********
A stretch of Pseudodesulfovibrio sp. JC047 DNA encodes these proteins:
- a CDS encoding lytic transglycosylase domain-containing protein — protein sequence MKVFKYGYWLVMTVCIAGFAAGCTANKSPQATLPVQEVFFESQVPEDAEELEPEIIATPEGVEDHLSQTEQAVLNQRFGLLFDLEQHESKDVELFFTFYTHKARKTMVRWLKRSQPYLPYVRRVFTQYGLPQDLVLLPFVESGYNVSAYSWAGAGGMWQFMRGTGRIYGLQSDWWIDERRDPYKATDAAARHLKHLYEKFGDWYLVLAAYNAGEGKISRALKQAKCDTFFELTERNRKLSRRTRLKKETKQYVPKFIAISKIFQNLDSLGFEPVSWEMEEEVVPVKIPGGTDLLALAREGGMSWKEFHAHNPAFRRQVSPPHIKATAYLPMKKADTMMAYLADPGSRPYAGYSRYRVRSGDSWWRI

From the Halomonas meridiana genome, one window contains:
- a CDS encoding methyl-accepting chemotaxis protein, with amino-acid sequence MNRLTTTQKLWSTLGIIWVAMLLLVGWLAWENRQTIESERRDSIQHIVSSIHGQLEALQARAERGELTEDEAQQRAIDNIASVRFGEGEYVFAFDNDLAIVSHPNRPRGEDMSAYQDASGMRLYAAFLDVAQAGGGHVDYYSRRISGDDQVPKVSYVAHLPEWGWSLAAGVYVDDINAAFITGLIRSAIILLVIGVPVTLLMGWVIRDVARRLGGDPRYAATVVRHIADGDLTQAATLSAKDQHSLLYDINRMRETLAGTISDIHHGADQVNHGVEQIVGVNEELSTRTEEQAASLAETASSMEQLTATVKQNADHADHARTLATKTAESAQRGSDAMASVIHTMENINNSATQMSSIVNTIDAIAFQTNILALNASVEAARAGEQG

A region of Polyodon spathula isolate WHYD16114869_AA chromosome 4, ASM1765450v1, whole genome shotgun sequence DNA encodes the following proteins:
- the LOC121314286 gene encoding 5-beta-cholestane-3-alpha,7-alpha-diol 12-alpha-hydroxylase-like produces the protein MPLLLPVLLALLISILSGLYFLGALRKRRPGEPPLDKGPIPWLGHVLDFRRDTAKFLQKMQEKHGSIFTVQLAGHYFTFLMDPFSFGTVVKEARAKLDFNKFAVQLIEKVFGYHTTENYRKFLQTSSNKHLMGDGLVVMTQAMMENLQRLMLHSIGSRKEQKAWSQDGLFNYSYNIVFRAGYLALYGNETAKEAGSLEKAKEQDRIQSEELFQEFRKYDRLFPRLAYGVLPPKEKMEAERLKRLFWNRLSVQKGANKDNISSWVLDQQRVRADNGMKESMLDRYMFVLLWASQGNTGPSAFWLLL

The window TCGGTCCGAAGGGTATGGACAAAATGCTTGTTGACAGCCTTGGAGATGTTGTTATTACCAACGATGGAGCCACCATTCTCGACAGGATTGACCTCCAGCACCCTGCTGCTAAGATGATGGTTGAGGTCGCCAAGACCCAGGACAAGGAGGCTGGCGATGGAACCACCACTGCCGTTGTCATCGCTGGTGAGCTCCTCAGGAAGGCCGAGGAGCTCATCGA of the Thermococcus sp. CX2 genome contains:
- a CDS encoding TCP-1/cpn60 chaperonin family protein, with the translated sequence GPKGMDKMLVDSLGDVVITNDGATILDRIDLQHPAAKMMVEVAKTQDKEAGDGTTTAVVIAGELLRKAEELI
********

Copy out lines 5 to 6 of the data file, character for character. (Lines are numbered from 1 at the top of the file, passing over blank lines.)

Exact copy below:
A region of Polyodon spathula isolate WHYD16114869_AA chromosome 4, ASM1765450v1, whole genome shotgun sequence DNA encodes the following proteins:
- the LOC121314286 gene encoding 5-beta-cholestane-3-alpha,7-alpha-diol 12-alpha-hydroxylase-like produces the protein MPLLLPVLLALLISILSGLYFLGALRKRRPGEPPLDKGPIPWLGHVLDFRRDTAKFLQKMQEKHGSIFTVQLAGHYFTFLMDPFSFGTVVKEARAKLDFNKFAVQLIEKVFGYHTTENYRKFLQTSSNKHLMGDGLVVMTQAMMENLQRLMLHSIGSRKEQKAWSQDGLFNYSYNIVFRAGYLALYGNETAKEAGSLEKAKEQDRIQSEELFQEFRKYDRLFPRLAYGVLPPKEKMEAERLKRLFWNRLSVQKGANKDNISSWVLDQQRVRADNGMKESMLDRYMFVLLWASQGNTGPSAFWLLL